The crime-fraud exception arises with some regularity in white collar crime investigations, and it is always a difficult area because the attorney-client privilege and work product protection, together with the requirements of grand jury secrecy, often mean that both sides are advancing positions based on assumptions and less-than-complete information. Many of the cases involve in camera and ex parte submissions to the court, and cryptic decisions by the judge on the question whether the exception applies. An interesting issue that arose recently in a Fifth Circuit case -- the inevitably named In re: Grand Jury Subpoena (here) -- addresses the subsequent question after a finding that the crime-fraud exception applies: Do any of the communications and attorney work product remain protected by the privilege/protection? The government often seeks particular documents or communications, so the issue may not arise in every case. But in In re: Grand Jury Subpoena, the court had to address the issue whether the attorney could be compelled to testify about all communications with the client and provide all work product (save perhaps opinion work product).
The case began as a run-of-the-mill gun possession case in which the police seized the weapon at the house the defendant shared with his girlfriend. After counsel was appointed, the girlfriend met with him and asked about the difference in penalties between a perjury charge and the gun possession offense -- you should be able to guess where this is going. The girlfriend, who had denied knowing anything about the weapon at the time of the search, then submitted an affidavit stating that it was hers and she lied because she did not want to lose custody of her child. When contacted by the prosecutor, the girlfriend changed her story back and said she and the defendant had concocted the affidavit, which was false. At this point, the prosecutor subpoenaed the defense attorney (who had since withdrawn because of the perjury and obstruction) to testify about his communications with the defendant and the girlfriend, and to turn over all documents related to the representation. The district court found that the government had established a prima facie case for the crime-fraud exception -- no great surprise there -- and ordered the defense attorney to comply with the subpoena. The defendant appealed on the ground that the subpoena was overbroad by seeking all communications and work product from the representation, without any specification of the communications that were related to the alleged crime or fraud.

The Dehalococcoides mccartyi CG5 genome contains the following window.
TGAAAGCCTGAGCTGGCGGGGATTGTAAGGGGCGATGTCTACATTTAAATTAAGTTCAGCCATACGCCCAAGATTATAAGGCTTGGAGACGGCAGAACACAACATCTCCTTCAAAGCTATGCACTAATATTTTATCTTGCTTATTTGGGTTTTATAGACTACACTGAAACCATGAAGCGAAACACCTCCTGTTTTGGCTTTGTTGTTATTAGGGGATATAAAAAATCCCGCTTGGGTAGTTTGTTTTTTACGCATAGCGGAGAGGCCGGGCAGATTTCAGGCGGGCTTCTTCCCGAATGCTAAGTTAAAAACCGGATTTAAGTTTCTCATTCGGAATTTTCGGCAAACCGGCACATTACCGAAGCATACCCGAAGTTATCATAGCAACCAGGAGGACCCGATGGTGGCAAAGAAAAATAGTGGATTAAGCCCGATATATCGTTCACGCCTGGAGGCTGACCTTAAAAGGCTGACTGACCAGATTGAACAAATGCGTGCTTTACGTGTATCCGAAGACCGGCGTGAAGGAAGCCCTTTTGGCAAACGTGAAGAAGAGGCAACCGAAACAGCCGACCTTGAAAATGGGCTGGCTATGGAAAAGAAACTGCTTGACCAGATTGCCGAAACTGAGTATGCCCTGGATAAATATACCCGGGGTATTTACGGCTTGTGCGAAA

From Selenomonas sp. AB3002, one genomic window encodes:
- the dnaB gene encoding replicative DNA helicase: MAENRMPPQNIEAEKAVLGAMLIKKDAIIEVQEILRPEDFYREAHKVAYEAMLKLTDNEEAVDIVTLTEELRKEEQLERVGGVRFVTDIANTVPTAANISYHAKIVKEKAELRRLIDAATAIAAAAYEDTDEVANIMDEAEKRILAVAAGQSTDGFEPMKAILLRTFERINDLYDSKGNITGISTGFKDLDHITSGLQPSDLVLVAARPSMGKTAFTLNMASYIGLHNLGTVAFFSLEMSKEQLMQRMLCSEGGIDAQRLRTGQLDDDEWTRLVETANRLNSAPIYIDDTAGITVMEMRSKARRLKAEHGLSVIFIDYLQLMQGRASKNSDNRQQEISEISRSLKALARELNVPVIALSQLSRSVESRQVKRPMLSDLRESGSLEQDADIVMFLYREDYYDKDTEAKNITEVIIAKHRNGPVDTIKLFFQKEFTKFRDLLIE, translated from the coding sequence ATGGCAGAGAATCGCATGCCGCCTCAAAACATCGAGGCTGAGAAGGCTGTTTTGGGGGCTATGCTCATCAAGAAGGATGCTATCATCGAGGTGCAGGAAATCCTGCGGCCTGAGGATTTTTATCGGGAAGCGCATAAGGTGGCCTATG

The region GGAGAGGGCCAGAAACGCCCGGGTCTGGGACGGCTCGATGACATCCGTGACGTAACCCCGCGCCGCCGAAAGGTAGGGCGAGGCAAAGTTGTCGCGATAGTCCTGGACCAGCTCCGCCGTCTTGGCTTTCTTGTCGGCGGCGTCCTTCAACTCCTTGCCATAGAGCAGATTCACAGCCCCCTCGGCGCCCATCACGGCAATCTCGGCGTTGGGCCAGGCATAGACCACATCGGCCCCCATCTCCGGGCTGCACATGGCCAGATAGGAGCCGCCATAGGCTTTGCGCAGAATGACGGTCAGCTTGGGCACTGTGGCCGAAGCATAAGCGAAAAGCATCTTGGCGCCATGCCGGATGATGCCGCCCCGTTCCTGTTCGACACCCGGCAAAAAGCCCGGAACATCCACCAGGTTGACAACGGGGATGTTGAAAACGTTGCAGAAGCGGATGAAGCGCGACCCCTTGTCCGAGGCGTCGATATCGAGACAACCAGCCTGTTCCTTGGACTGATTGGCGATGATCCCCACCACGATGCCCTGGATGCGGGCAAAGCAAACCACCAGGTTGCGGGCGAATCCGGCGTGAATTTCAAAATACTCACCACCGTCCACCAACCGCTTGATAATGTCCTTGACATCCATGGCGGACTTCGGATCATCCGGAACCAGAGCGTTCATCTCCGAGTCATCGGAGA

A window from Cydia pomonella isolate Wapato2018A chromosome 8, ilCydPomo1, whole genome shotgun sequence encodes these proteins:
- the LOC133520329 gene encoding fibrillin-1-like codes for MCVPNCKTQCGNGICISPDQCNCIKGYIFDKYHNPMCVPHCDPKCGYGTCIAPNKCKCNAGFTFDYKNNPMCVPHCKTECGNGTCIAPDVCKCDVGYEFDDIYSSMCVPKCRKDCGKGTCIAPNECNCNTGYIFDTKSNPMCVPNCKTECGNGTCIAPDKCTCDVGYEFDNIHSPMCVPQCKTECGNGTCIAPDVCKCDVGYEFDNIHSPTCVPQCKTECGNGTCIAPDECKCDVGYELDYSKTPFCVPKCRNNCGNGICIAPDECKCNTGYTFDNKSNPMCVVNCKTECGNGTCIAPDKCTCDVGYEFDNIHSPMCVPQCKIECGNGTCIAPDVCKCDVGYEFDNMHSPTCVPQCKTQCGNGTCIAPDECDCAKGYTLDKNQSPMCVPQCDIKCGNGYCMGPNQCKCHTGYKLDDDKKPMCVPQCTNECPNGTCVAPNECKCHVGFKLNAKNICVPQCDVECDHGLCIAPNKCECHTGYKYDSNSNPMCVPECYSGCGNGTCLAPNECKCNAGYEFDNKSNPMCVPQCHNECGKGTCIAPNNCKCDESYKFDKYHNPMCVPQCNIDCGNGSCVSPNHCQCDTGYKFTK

Before the Fifth Circuit, the government argued that once a court finds the crime-fraud exception applies, then the protections of the attorney-client privilege and work product doctrine disappear and all parts of the relationship are open to inquiry. The court rejected that argument, stating:
We conclude that the proper reach of the crime-fraud exception when applicable does not extend to all communications made in the course of the attorney-client relationship, but rather is limited to those communications and documents in furtherance of the contemplated or ongoing criminal or fraudulent conduct . . . The orders compel Former Counsel to bring all written statements of Appellant and Witness and all notes, records, and recordings of interviews of Appellant and Witness. Moreover, because the court’s orders compel Former Counsel to appear and order that he cannot assert any attorney-client or work product privilege, no boundary exists as to the extent of his compelled testimony. The court’s application of the crime-fraud exception was overly broad because it lacked the requisite specificity to reach only communications and documents no longer protected by the attorney-client and work product privileges.
The Fifth Circuit's analysis is sensible because the attorney-client relationship can be quite extensive, and a finding that the purpose of some communications with the attorney involved a possible crime or fraud by the client cannot mean that the entire relationship is no longer subject to the protections of the privilege or work product doctrine. If the sole purpose of the client contacting the attorney is to seek assistance in a crime or fraud, then the Fifth Circuit acknowledges that such a situation may call for compelling the attorney to testify about all aspects of the relationship. But I suspect those situations are comparatively rare, at least when there is an on-going relationship between the lawyer and client, and the legal representation relates to more common business transactions, not drug deals, loan sharking, etc. (ph)